It appears Sprint is making a go with high-speed wireline Internet access
again, according to an announcement by officials Monday.
This time around, however, officials look to have a more positive impact on
their bottom line, aggressively pushing business-class services and
avoiding the residential market almost entirely.
Currently available in 12 markets nationwide, Sprint Business DSL is
rolling out service in 10 others with service-level agreements (SLAs) that
are light-years beyond what they could provide in the past.
Guaranteeing a 45-day installation time and uptime at 99.9 percent, Sprint
is hoping to catch fire with the lucrative business owner demographic
around the nation. If the installation window passes and the service isn’t
hooked up, Sprint promises to rebate 50 percent of the first month’s
charge. And if service is interrupted, 1/30th of the monthly charge will
be discounted. The company is also touting a money-back guarantee if the
user is completely satisfied after 90 days.
Todd Townsend, Sprint assistant vice president of small business marketing,
said businesses today depend on reliable and super-fast connections to get
“Sprint recognizes this and is providing both installation and performance
guarantees to give customers peace of mind so they can continue to focus on
their business and their bottom line, not on managing technology,” Townsend
Notably absent from Monday’s announcement was mention of its residential
DSL service, a program that has languished since DSL service was first
introduced in late 1998.
The long-distance telephone company already offers a fixed wireless
Internet option for residential customers in eight states around the
country, in addition to its nationwide PCS digital phone service.
In 1998, Sprint had big plans for its digital subscriber line (DSL)
rollout. Hooked to its integrated on-demand network (ION), officials
expected to be a major player in the bundled services department. With
AT&T as its primary competitor, the company wanted to be one of the first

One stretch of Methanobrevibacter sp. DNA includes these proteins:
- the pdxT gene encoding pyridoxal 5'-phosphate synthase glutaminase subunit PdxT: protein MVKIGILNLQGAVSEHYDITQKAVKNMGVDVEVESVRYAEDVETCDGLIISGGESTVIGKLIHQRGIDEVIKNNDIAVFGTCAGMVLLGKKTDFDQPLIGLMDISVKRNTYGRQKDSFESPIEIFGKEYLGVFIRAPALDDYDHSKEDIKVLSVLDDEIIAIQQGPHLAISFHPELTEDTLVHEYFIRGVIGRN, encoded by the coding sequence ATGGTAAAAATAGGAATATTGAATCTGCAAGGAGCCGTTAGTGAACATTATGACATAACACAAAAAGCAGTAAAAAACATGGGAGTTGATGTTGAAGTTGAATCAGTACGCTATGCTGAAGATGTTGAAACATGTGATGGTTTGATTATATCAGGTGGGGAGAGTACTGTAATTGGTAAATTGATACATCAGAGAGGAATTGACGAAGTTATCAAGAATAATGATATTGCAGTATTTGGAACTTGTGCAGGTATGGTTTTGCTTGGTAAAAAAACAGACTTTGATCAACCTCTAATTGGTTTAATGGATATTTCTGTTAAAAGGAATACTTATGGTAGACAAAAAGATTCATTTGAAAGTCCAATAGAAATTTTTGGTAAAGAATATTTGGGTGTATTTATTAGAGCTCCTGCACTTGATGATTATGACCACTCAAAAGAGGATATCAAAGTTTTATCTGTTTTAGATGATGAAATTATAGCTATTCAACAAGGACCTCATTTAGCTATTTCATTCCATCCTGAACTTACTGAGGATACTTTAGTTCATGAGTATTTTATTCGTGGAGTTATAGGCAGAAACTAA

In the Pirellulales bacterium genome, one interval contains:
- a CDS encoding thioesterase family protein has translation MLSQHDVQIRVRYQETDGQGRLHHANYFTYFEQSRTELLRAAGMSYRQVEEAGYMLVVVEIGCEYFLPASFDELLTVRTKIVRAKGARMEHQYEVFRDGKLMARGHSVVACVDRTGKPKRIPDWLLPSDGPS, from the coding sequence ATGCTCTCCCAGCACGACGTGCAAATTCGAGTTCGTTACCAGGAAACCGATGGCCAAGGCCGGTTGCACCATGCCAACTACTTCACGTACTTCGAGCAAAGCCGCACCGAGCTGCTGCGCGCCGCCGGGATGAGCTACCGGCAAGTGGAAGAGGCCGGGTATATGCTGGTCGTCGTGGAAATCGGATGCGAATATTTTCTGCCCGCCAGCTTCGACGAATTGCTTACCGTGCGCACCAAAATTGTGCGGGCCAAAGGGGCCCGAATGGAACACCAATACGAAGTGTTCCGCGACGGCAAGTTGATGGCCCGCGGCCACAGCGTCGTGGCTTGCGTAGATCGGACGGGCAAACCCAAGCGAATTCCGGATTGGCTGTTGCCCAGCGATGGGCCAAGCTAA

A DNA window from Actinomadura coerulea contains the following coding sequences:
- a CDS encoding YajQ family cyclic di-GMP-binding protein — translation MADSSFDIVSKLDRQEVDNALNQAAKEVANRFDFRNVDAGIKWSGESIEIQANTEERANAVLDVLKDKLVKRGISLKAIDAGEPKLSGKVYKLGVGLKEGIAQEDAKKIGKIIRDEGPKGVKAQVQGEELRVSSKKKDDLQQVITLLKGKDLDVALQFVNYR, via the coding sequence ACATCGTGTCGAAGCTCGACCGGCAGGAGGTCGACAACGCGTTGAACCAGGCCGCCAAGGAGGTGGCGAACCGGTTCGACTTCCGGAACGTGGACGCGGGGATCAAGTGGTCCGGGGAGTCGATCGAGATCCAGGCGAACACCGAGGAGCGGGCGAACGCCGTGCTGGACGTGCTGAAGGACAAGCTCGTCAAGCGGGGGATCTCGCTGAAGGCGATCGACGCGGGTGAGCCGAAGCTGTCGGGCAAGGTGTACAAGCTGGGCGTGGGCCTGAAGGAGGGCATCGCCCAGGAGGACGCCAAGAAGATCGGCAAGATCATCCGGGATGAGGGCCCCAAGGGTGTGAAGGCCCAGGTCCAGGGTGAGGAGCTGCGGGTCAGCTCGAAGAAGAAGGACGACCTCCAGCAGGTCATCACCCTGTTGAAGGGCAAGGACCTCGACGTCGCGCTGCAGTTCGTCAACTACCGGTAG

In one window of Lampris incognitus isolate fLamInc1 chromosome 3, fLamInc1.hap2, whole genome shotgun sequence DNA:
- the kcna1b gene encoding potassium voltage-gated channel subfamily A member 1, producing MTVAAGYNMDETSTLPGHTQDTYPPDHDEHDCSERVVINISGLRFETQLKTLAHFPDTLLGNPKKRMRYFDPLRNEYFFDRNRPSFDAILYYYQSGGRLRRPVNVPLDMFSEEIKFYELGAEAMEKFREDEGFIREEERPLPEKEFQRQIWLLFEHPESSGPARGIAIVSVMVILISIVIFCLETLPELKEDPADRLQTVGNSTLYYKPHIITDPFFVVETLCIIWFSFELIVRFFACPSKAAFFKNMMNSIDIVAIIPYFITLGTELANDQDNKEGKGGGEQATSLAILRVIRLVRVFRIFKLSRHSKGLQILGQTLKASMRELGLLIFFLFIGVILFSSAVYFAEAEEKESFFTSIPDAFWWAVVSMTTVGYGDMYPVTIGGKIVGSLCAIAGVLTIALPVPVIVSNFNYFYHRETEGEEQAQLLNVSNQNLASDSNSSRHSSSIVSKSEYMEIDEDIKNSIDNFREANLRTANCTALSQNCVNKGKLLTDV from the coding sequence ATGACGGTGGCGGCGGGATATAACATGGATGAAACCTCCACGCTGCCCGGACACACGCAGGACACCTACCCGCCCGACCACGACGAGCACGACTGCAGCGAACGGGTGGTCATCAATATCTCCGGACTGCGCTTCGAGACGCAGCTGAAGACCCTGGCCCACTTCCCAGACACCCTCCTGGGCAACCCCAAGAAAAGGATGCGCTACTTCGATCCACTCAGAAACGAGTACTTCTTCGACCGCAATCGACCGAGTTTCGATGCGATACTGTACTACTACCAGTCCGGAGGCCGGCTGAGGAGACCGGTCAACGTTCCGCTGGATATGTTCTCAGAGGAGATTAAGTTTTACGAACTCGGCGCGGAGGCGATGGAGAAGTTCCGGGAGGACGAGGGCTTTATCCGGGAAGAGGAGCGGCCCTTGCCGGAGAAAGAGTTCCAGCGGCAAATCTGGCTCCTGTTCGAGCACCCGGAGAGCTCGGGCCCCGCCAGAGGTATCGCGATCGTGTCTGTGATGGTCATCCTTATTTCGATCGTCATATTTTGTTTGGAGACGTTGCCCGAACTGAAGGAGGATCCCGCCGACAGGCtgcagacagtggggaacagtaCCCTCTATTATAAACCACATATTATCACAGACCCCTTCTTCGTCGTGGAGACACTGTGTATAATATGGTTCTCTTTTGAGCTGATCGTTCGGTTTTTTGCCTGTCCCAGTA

to offer bundled long-distance, local (using voice over DSL), and data
the local exchange carriers (LECs) entirely.
Confidently predicting 35 cities in two years, the company soon found out
that the costs involved with a nationwide DSL buildup were not
insignificant. That, coupled with the slim profit margins for DSL service
(especially residential service), took the starch out of even the most
optimistic projections. Today, consumer DSL service for Sprint customers is
available in only eight states.
A spokesperson for Sprint said that while the company expects to deploy in
more than 35 markets throughout the U.S. by the end of 2001, it has been
tapped for business DSL use only. The spokesperson was uncertain if
residential service would expand with its business half.
It’s much more profitable for Sprint to offer DSL to business customers. A
person need only look at the largely-futile efforts of national data
competitive local exchange carriers (DLECs) like now-defunct NorthPoint
Communications, and Rhythms NetConnections and Covad Communications, which
are on the ropes, financially.
All three catered to the residential market, and all three went through
phenomenal cash burns to deploy as much as they did before funding dried
up. Their goal from the beginning was to achieve enough market share to
make offering residential DSL profitable.
It’s obviously a goal Sprint doesn’t want to worry about, thus the
aggressive move to ship out business DSL service and let residential
service lag, although the company is taking steps to make its current consumer service more profitable.
Sprint now offers business DSL in the following markets: Baltimore;
Chicago; Orlando, Ft. Lauderdale and Miami, FL; Minneapolis, MN;
Raleigh/Durham, NC; Sacramento, San Francisco, Oakland, San Jose, Palo
Alto, Los Angeles, and Orange County, CA; Dallas/Fort Worth, Austin,
Houston, Irving/Plano, TX; Kansas City; and Seattle.